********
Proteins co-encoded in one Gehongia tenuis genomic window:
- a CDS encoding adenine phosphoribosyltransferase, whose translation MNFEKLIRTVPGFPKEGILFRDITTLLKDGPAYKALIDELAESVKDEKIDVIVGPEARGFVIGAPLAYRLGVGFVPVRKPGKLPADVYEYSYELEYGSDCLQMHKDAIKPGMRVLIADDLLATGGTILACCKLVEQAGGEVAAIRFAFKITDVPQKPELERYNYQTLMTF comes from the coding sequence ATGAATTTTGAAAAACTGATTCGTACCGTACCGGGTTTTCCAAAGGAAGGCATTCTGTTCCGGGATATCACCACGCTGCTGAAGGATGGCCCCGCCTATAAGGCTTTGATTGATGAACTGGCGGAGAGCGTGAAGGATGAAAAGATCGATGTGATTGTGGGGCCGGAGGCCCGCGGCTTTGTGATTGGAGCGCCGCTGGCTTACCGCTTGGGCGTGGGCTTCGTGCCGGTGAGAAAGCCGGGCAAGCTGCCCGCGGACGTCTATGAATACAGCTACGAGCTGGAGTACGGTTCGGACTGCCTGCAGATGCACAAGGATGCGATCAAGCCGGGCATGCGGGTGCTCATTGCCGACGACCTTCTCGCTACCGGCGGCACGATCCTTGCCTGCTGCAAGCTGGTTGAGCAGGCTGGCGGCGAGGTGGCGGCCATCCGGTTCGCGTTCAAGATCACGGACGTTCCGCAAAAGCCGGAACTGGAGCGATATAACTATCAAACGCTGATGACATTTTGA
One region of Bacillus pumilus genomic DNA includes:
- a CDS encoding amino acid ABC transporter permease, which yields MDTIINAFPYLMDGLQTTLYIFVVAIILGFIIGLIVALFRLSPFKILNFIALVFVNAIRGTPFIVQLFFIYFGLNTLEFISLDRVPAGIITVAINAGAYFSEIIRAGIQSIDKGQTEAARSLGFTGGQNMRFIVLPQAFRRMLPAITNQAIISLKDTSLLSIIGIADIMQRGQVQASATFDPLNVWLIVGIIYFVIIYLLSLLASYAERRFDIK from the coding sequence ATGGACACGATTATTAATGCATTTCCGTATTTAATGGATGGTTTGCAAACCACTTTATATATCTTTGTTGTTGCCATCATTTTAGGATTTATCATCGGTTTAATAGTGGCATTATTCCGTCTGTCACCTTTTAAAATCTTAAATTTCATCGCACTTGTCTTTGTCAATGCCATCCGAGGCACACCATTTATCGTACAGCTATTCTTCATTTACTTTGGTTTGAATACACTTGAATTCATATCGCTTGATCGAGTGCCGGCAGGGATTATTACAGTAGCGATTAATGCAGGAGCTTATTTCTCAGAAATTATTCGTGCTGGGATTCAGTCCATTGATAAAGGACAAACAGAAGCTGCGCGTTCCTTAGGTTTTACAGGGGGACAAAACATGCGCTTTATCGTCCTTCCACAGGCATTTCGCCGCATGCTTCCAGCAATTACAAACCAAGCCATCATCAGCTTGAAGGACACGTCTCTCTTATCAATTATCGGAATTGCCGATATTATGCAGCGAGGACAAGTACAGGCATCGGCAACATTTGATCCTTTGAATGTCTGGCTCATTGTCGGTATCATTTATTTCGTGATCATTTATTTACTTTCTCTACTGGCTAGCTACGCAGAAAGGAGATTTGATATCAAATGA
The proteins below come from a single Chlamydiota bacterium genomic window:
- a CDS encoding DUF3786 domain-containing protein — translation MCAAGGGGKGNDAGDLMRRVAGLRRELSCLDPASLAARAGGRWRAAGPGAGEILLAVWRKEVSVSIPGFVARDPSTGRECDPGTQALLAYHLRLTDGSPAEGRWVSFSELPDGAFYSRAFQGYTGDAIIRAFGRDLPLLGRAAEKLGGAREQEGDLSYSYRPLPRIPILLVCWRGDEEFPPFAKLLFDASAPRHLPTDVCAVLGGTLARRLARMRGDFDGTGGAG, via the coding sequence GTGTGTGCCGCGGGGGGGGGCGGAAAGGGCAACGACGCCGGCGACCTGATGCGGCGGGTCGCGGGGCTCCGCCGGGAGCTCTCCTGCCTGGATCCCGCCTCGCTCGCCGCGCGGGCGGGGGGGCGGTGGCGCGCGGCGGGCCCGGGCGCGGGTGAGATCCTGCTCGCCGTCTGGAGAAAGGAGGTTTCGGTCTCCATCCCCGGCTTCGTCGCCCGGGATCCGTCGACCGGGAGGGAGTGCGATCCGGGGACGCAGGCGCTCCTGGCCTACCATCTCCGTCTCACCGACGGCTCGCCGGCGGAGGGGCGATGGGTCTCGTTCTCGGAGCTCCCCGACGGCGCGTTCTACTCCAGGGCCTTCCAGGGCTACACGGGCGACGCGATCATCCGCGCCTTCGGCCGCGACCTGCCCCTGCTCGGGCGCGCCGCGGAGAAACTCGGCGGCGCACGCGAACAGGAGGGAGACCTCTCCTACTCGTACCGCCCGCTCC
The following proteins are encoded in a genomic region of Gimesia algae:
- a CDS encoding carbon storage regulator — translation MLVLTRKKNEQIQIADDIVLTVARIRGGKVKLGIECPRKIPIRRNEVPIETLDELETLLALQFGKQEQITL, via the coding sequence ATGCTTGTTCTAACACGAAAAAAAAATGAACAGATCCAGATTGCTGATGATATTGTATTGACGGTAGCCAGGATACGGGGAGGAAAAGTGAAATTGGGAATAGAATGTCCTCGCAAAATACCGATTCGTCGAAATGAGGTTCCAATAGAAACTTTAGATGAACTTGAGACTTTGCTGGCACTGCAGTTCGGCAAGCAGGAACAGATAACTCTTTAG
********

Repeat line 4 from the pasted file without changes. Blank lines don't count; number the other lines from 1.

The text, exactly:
- a CDS encoding amino acid ABC transporter permease, which yields MDTIINAFPYLMDGLQTTLYIFVVAIILGFIIGLIVALFRLSPFKILNFIALVFVNAIRGTPFIVQLFFIYFGLNTLEFISLDRVPAGIITVAINAGAYFSEIIRAGIQSIDKGQTEAARSLGFTGGQNMRFIVLPQAFRRMLPAITNQAIISLKDTSLLSIIGIADIMQRGQVQASATFDPLNVWLIVGIIYFVIIYLLSLLASYAERRFDIK from the coding sequence ATGGACACGATTATTAATGCATTTCCGTATTTAATGGATGGTTTGCAAACCACTTTATATATCTTTGTTGTTGCCATCATTTTAGGATTTATCATCGGTTTAATAGTGGCATTATTCCGTCTGTCACCTTTTAAAATCTTAAATTTCATCGCACTTGTCTTTGTCAATGCCATCCGAGGCACACCATTTATCGTACAGCTATTCTTCATTTACTTTGGTTTGAATACACTTGAATTCATATCGCTTGATCGAGTGCCGGCAGGGATTATTACAGTAGCGATTAATGCAGGAGCTTATTTCTCAGAAATTATTCGTGCTGGGATTCAGTCCATTGATAAAGGACAAACAGAAGCTGCGCGTTCCTTAGGTTTTACAGGGGGACAAAACATGCGCTTTATCGTCCTTCCACAGGCATTTCGCCGCATGCTTCCAGCAATTACAAACCAAGCCATCATCAGCTTGAAGGACACGTCTCTCTTATCAATTATCGGAATTGCCGATATTATGCAGCGAGGACAAGTACAGGCATCGGCAACATTTGATCCTTTGAATGTCTGGCTCATTGTCGGTATCATTTATTTCGTGATCATTTATTTACTTTCTCTACTGGCTAGCTACGCAGAAAGGAGATTTGATATCAAATGA